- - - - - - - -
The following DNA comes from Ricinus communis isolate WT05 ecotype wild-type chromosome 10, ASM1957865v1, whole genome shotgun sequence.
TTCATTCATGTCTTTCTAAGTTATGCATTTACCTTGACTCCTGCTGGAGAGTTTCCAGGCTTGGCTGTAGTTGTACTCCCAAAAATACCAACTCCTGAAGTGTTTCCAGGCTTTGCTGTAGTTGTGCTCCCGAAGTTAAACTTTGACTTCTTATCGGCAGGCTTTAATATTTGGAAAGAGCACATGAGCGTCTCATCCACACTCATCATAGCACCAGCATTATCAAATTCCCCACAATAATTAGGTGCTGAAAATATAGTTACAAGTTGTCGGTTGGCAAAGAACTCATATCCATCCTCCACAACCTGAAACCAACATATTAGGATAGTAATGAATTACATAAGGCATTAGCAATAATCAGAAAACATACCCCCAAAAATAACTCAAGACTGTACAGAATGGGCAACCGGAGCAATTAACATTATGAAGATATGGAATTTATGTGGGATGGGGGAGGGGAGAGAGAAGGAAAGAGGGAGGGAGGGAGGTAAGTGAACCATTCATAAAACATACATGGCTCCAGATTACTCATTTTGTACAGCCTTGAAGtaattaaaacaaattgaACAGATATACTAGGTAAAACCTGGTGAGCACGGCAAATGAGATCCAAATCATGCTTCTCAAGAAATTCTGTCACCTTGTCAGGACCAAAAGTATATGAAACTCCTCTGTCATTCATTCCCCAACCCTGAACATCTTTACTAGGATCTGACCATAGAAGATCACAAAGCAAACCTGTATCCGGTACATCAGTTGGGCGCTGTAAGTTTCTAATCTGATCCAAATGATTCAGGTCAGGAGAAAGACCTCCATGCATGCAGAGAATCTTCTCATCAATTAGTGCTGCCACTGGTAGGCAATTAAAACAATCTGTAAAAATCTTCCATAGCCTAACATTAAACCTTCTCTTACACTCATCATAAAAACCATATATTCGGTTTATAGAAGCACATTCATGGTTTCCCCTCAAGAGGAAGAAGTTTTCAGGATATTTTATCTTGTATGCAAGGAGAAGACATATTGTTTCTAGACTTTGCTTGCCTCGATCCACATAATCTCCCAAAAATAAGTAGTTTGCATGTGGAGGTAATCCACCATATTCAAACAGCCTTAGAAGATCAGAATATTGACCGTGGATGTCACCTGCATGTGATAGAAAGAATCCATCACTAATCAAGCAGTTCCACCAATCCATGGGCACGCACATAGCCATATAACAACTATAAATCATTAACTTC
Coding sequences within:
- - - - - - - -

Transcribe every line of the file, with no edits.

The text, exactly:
The following DNA comes from Ricinus communis isolate WT05 ecotype wild-type chromosome 10, ASM1957865v1, whole genome shotgun sequence.
TTCATTCATGTCTTTCTAAGTTATGCATTTACCTTGACTCCTGCTGGAGAGTTTCCAGGCTTGGCTGTAGTTGTACTCCCAAAAATACCAACTCCTGAAGTGTTTCCAGGCTTTGCTGTAGTTGTGCTCCCGAAGTTAAACTTTGACTTCTTATCGGCAGGCTTTAATATTTGGAAAGAGCACATGAGCGTCTCATCCACACTCATCATAGCACCAGCATTATCAAATTCCCCACAATAATTAGGTGCTGAAAATATAGTTACAAGTTGTCGGTTGGCAAAGAACTCATATCCATCCTCCACAACCTGAAACCAACATATTAGGATAGTAATGAATTACATAAGGCATTAGCAATAATCAGAAAACATACCCCCAAAAATAACTCAAGACTGTACAGAATGGGCAACCGGAGCAATTAACATTATGAAGATATGGAATTTATGTGGGATGGGGGAGGGGAGAGAGAAGGAAAGAGGGAGGGAGGGAGGTAAGTGAACCATTCATAAAACATACATGGCTCCAGATTACTCATTTTGTACAGCCTTGAAGtaattaaaacaaattgaACAGATATACTAGGTAAAACCTGGTGAGCACGGCAAATGAGATCCAAATCATGCTTCTCAAGAAATTCTGTCACCTTGTCAGGACCAAAAGTATATGAAACTCCTCTGTCATTCATTCCCCAACCCTGAACATCTTTACTAGGATCTGACCATAGAAGATCACAAAGCAAACCTGTATCCGGTACATCAGTTGGGCGCTGTAAGTTTCTAATCTGATCCAAATGATTCAGGTCAGGAGAAAGACCTCCATGCATGCAGAGAATCTTCTCATCAATTAGTGCTGCCACTGGTAGGCAATTAAAACAATCTGTAAAAATCTTCCATAGCCTAACATTAAACCTTCTCTTACACTCATCATAAAAACCATATATTCGGTTTATAGAAGCACATTCATGGTTTCCCCTCAAGAGGAAGAAGTTTTCAGGATATTTTATCTTGTATGCAAGGAGAAGACATATTGTTTCTAGACTTTGCTTGCCTCGATCCACATAATCTCCCAAAAATAAGTAGTTTGCATGTGGAGGTAATCCACCATATTCAAACAGCCTTAGAAGATCAGAATATTGACCGTGGATGTCACCTGCATGTGATAGAAAGAATCCATCACTAATCAAGCAGTTCCACCAATCCATGGGCACGCACATAGCCATATAACAACTATAAATCATTAACTTC
Coding sequences within: